Since my car blew up on Wednesday, I’ve been at the mercy of my mother in terms of transportation and therefore my sanity. I should also point out that it’s mandatory when referencing my mother to italicize it like that, otherwise you won’t understand the dynamic between us. Then again, you’re reading my blog, so maybe you will. Regardless, the moniker only fits if you say it like there’s another word supposed to come after it, so mother will have to do.
Just in case you should get the idea, my mother is not entirely a bad person. She’s just not the kind of person who should ever have been allowed to have kids, or for that matter, be near them on a regular basis. I remember once my psychiatrist asked me, “Do you know if there is any mental illness in your family?” And then I told him about the time my mother threatened to set the floor on fire because I wouldn’t help her move the TV to the middle of the living room because THERE IS NO PLUG THERE AND IT WILL NOT WORK WITHOUT A PLUG, and how she freaked out when I told her and then accused me of trying to get her nice and confused so I could hide her peanut butter.
I got my prescription doubled that day.
Anyway, my daily routine begins at 4:30 a.m., that way I can get a couple of hours of writing and downtime under my belt before my first class. Or as other people see it, I like to sit around and do nothing for a while. You say tomato, I say tomahto. Either way, having a couple of hours to laze around in the morning is the key to my mental health. Without it, I’m a strung-out ball of nerves, jittering around on the verge of tears all the time because THE SKY IS FALLING AND SO ARE MY PANTS.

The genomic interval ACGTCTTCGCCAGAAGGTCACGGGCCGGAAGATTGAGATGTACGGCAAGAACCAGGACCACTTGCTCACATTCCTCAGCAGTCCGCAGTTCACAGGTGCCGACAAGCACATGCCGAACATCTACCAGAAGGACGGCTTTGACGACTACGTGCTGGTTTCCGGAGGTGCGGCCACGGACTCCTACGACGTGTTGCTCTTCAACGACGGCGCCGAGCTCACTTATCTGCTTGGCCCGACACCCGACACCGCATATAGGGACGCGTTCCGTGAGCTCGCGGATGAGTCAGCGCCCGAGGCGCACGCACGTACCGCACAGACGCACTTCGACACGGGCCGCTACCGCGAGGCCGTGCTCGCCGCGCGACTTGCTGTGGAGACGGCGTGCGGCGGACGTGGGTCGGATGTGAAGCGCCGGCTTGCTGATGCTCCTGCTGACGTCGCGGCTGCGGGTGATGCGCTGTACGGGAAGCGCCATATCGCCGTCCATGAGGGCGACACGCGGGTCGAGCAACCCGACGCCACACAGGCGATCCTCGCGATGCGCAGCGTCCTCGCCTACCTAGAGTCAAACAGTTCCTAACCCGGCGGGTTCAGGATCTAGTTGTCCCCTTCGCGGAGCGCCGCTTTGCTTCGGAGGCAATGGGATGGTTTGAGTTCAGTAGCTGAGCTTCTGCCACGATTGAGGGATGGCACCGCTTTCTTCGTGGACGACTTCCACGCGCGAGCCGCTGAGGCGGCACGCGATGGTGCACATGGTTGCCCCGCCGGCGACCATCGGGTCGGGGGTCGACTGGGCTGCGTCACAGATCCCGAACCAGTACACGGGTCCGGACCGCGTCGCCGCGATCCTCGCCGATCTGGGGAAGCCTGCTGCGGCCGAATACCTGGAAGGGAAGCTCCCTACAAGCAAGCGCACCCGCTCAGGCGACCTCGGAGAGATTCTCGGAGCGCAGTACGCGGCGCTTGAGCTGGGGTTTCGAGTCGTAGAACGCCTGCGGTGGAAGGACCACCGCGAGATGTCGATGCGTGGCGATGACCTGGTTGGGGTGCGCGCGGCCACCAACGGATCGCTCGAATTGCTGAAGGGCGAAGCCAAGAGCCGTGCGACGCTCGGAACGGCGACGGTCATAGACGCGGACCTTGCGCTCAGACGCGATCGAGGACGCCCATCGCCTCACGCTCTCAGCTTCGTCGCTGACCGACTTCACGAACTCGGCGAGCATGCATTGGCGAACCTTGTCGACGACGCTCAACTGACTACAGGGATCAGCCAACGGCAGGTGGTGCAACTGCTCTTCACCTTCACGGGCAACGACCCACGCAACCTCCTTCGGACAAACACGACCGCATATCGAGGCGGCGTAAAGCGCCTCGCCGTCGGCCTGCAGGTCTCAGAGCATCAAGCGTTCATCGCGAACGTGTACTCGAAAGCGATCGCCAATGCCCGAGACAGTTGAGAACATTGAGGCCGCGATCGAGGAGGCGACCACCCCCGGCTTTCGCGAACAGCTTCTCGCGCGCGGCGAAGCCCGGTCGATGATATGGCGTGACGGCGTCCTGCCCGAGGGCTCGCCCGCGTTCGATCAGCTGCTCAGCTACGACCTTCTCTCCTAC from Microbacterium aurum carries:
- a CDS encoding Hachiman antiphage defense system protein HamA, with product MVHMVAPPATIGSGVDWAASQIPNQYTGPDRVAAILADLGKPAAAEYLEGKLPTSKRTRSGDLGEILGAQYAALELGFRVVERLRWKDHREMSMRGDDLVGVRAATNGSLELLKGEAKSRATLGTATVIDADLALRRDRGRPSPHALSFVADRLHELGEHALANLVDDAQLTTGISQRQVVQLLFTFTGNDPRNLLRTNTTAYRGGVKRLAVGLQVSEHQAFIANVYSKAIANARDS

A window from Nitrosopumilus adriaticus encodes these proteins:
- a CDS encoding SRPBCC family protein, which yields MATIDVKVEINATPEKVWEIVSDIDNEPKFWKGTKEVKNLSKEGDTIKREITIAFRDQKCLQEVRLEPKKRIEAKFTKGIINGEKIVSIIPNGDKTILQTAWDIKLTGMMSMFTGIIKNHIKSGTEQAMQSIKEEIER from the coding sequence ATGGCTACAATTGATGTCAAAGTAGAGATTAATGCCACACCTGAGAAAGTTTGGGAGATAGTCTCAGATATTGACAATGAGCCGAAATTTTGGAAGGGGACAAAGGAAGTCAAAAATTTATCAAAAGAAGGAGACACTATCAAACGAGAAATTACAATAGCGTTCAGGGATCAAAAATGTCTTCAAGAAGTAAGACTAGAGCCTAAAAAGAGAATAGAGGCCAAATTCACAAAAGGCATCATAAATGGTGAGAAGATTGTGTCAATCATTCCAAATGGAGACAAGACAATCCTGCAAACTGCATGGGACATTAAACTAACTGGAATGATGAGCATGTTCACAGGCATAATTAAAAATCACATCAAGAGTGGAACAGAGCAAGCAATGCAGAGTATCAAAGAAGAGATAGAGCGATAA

So between Wednesday and Friday, I tried to mentally prepare myself not only for an interruption in my beloved routine, the one that keeps me sane, but also in having to deal with my mother, the one who drives me crazy, in the wee hours of the morning.
But how do you prepare for a layover in hell?
From the moment she appeared in my doorway to the time I left her car, I had learned to second-guess every decision I'd made that morning, from what I was wearing to why I was writing to my major and whether or not I should have named my cat Rebecca.
"Are you ready? Why aren't you ready? Take your time but hurry up? Have you had breakfast? Let me make you something. You're not going to spend six dollars for a coffee, that's ridiculous. I won't let you waste money like that. Wait, you're not really going to wear that, are you? And you need a coat. Where is your coat? You should really have the weather on right now so you can plan ahead. Are you going to dry your hair? Where's your hair dryer? You know, you should really keep it in your bedroom; an office is no place to dry your hair. Oh, aren't you cute? She's cute, isn't she? She just looks like a Rebecca, don't you think? Hello, Rebecca! Come here, Rebecca!"
"HER NAME IS DANA!" I shouted, and it just deteriorated from there.
By the time I ambled into my psychology class, I was a good twenty minutes late, my hair was wet, and I'm pretty sure I smelled like the leftover turkey sammich from last week she forgot she had in her glove box. Fortunately, rotten turkey smells a lot like regurgitated gin when mixed with my perfume, so I fit in with all the other hooligans coming to class straight from waking up in their own vomit.
"Rough night?" the guy I'd sat down beside asked me as we were filing out of class.
"Rough morning," I said.
"I hear you," he said. "Can those Sigmas throw a party or what? It was like, suh-weet."